Former CIA Director Says No Evidence Of Trump-Kremlin Collusion
A former acting director of the CIA who advised the Hillary Clinton campaign says he has yet to see even a “spark” of evidence that the Trump campaign colluded with the Russian government during the presidential campaign.
Michael Morell also said Wednesday that he has serious questions about the 35-page dossier alleging campaign collusion because the author of the document paid his sources through intermediaries.
“On the question of the Trump campaign conspiring with the Russians here, there is smoke, but there is no fire, at all,” Morell told a crowd of intelligence analysts at an event hosted by the Cipher Brief, a website that monitors the intelligence community.
NBC News first reported Morell’s remarks.
“There’s no little campfire, there’s no little candle, there’s no spark. And there’s a lot of people looking for it.”
The dossier, which was compiled by former MI6 agent Christopher Steele, cites various sources who claim Trump advisers worked with Russian intelligence officials to influence the election. But none of the most serious claims in the dossier, which is a series of memos, have been verified.
There are also serious doubts about “Source E,” a source of the most salacious information in the dossier who has been identified as Sergei Millian.
Morell, who retired in 2013, said that he recently learned that Steele paid for the information in the dossier, which is a compilation of memos dating from June 20 to Dec. 13. The ex-spy also obtained the information through intermediaries, not first-hand.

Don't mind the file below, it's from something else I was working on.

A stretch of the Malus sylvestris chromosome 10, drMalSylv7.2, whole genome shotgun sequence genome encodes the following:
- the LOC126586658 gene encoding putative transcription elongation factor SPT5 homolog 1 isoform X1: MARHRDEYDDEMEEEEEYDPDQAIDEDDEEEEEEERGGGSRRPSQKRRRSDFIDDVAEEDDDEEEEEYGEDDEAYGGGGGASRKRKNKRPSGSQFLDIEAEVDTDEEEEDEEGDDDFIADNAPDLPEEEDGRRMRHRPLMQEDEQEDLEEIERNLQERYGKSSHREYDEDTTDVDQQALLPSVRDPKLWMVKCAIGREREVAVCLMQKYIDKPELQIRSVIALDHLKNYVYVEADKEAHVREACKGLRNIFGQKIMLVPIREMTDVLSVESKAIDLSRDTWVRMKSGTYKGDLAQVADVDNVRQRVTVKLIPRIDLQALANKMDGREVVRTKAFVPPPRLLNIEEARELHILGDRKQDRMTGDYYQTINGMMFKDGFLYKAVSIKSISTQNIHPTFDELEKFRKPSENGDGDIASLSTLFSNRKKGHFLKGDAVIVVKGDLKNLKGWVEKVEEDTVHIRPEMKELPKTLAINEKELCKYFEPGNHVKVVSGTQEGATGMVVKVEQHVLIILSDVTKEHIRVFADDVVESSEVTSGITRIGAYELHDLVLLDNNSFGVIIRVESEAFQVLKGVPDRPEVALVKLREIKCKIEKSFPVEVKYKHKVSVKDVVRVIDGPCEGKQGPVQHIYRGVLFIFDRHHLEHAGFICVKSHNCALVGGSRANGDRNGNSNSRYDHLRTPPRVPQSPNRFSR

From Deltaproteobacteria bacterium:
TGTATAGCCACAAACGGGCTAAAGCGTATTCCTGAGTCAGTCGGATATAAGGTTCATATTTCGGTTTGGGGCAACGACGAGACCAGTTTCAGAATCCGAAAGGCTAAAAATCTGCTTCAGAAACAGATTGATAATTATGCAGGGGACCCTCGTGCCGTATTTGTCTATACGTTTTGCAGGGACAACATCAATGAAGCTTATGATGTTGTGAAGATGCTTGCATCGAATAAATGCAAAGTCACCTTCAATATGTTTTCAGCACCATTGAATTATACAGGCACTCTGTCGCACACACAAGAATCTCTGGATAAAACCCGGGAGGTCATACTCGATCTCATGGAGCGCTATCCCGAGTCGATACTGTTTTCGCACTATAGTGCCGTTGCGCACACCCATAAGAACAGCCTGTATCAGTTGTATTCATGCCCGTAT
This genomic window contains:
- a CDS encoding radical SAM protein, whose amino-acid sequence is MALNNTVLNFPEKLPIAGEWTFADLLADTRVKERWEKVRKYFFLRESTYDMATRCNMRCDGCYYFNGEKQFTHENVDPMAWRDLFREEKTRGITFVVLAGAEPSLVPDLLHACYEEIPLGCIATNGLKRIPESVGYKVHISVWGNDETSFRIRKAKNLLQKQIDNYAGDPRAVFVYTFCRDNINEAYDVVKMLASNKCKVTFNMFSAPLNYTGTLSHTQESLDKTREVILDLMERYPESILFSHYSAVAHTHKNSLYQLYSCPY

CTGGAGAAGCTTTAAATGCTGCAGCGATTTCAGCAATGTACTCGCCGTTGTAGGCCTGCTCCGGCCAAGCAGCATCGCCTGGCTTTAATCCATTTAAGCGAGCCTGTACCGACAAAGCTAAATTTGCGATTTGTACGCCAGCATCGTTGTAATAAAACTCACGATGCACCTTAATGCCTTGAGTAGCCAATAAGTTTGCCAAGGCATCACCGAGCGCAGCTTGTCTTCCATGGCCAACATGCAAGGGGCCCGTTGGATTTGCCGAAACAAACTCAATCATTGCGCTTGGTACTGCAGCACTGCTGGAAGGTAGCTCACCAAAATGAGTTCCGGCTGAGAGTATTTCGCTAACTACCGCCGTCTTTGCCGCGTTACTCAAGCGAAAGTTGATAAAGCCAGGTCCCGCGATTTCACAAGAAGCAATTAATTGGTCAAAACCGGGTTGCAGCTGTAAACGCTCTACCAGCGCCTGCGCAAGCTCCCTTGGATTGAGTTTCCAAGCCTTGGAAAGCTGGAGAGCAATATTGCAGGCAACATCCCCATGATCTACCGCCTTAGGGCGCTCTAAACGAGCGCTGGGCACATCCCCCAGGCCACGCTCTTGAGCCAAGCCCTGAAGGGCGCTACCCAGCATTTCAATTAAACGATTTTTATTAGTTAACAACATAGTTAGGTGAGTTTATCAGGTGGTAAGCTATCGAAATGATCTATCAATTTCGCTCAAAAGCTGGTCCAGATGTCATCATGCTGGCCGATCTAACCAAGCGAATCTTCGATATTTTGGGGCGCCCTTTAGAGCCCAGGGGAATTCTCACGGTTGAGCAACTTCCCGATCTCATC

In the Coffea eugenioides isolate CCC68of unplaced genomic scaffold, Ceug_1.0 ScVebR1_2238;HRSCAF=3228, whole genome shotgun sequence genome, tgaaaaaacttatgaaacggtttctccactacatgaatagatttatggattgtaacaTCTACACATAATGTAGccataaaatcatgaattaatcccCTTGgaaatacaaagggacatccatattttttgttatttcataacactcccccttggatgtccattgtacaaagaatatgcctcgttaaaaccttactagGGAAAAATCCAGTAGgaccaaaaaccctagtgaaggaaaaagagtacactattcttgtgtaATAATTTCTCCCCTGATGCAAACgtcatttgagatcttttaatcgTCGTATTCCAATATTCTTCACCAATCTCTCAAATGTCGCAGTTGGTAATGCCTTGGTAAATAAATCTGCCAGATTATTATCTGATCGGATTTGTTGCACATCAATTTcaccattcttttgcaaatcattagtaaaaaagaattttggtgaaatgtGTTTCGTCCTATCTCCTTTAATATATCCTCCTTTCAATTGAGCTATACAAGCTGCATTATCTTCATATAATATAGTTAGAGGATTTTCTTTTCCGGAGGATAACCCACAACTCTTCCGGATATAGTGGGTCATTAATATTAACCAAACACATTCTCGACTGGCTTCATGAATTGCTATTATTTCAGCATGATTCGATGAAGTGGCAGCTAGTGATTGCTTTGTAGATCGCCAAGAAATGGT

That raises red flags, said Morell, who during the campaign called Trump an “unwitting agent” of Russia.
“Unless you know the sources, and unless you know how a particular source acquired a particular piece of information, you can’t judge the information — you just can’t,” Morell said, according to NBC News.
“I had two questions when I first read it. One was, How did Chris [Steele] talk to these sources? I have subsequently learned that he used intermediaries,” he added.
Morell initially wondered what motivated Steele’s sources to provide the information in the dossier but subsequently found out that the retired spy paid intermediaries who, in turn, paid the sources.
“And that kind of worries me a little bit because if you’re paying somebody, particularly former FSB officers, they are going to tell you truth and innuendo and rumor, and they’re going to call you up and say, ‘Hey, let’s have another meeting, I have more information for you,’ because they want to get paid some more,” said Morell.
“I think you’ve got to take all that into consideration when you consider the dossier,” he continued.
Morell also pointed to former Director of National Intelligence James Clapper last week that he saw no evidence as of Jan. 20, when he left office, of Trump-Kremlin collusion.
“That’s a pretty strong statement by General Clapper,” Morell said Wednesday.
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